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Rare Bug Sickens 425, Officials Still Looking For Answers

The source of the cyclospora outbreak in Iowa and Nebraska has been determined, but 14 other states await answers.

salad mix

Photo: wintersoul1 (Flickr)

The first cases of cyclospora reported in Iowa and Nebraska have been traced to salad mix provided by a Mexican farm.

In the wake of a rare stomach bug outbreak, some infected are suing while others are waiting for answers.

Stomach Bug

Cyclospora is a single-cell parasite that causes painful stomach and bowel issues, the effects of which can last sometimes into months. It is more common in tropical countries, and U.S. outbreaks have been traced to imported food.

Since the first infections in June, 425 people have reported infection in 16 states, with 24 of those landing in the hospital.

Infections have been reported in Texas, Nebraska, Florida, Wisconsin, Georgia, Illinois, Arkansas, Kansas, Louisiana, Missouri, Connecticut, Minnesota, New Jersey, New York, and Ohio.

What Happened?

The first cases in Iowa and Nebraska have been traced to Taylor Farms in Mexico, the supplier for Olive Garden and Red Lobster restaurants’ salad mix.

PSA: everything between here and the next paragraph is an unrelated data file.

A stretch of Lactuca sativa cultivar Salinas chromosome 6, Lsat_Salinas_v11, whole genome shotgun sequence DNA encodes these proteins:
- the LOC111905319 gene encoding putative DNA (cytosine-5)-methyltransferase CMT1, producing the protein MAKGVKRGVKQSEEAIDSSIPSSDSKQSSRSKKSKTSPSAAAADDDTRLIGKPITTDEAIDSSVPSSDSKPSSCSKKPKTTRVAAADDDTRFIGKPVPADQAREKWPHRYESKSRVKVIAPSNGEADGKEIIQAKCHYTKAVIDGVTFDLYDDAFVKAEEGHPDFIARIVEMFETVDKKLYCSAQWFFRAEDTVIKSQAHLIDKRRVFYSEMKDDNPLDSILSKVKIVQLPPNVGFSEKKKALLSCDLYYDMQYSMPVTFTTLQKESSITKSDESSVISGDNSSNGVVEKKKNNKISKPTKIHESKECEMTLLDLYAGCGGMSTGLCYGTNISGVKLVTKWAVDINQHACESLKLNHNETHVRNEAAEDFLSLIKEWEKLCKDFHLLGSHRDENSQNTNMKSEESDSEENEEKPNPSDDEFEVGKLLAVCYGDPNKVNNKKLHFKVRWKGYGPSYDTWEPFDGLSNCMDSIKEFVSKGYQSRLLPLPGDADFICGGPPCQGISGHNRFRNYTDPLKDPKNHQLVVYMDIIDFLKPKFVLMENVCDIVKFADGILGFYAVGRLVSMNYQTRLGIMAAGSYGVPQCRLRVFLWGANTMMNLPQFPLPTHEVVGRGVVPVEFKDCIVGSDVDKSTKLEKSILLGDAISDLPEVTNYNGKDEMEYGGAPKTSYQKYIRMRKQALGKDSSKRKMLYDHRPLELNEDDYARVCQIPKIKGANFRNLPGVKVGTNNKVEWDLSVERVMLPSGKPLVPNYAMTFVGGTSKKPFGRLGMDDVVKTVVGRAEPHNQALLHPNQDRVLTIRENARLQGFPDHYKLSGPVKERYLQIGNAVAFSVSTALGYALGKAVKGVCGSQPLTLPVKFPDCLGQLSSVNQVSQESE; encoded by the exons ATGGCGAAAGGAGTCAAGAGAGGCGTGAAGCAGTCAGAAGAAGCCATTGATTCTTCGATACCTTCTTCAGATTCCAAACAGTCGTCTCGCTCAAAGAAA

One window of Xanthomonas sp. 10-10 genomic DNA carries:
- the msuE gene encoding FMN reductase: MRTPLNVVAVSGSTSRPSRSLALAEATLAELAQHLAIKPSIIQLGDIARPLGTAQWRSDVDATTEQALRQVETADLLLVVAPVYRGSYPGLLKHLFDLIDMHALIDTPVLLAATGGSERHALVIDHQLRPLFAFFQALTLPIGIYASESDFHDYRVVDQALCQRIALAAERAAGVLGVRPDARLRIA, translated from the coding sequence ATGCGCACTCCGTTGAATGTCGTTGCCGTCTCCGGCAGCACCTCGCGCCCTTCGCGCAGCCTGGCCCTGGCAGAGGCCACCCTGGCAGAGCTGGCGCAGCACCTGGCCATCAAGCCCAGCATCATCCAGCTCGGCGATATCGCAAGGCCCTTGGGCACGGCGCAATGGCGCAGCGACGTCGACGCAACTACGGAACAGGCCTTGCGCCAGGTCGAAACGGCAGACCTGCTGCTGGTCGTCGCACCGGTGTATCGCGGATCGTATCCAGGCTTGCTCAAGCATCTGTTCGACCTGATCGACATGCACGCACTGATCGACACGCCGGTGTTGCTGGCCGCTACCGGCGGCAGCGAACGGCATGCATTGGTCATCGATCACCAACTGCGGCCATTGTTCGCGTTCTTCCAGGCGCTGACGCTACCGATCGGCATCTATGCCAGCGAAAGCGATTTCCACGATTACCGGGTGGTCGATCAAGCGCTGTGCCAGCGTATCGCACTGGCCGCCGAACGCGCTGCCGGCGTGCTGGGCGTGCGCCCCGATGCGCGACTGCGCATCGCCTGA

But, consumers aren’t breathing easy just yet.

The FDA is still seeking the cause of illness in 14 other states, including Texas where Darden Restaurants, the parent of Olive Garden and Red Lobster, does not use Taylor Farms. The FDA is working to see if salad mixes ended up on consumer grocery shelves as well.

According to FDA spokesperson Theresa Eisenman says, tracing tainted food to its source is an intensive process:

In some situations, there can be hundreds of entities including wholesalers, brokers, distributors and retailers. In many cases, the records are not in electronic form and require extensive, time-consuming, manual data collection and review.

Suzanne Matteis of Dallas is suing Darden after suffering illness from consuming tainted salad at Olive Garden.

Read More:

  • Mystery Continues in Cyclospora Stomach Bug Outbreak (ABC News)
  • Why It’s Taking So Long to Find the Source of the Cyclospora Contamination (TIME)
  • CDC: 425 cases of cyclospora infection identified across 16 states (CBS News)
Liz Leslie

Liz Leslie is a journalist based in Chicago. When she's not writing about food, she's likely eating food. Or dreaming about food.

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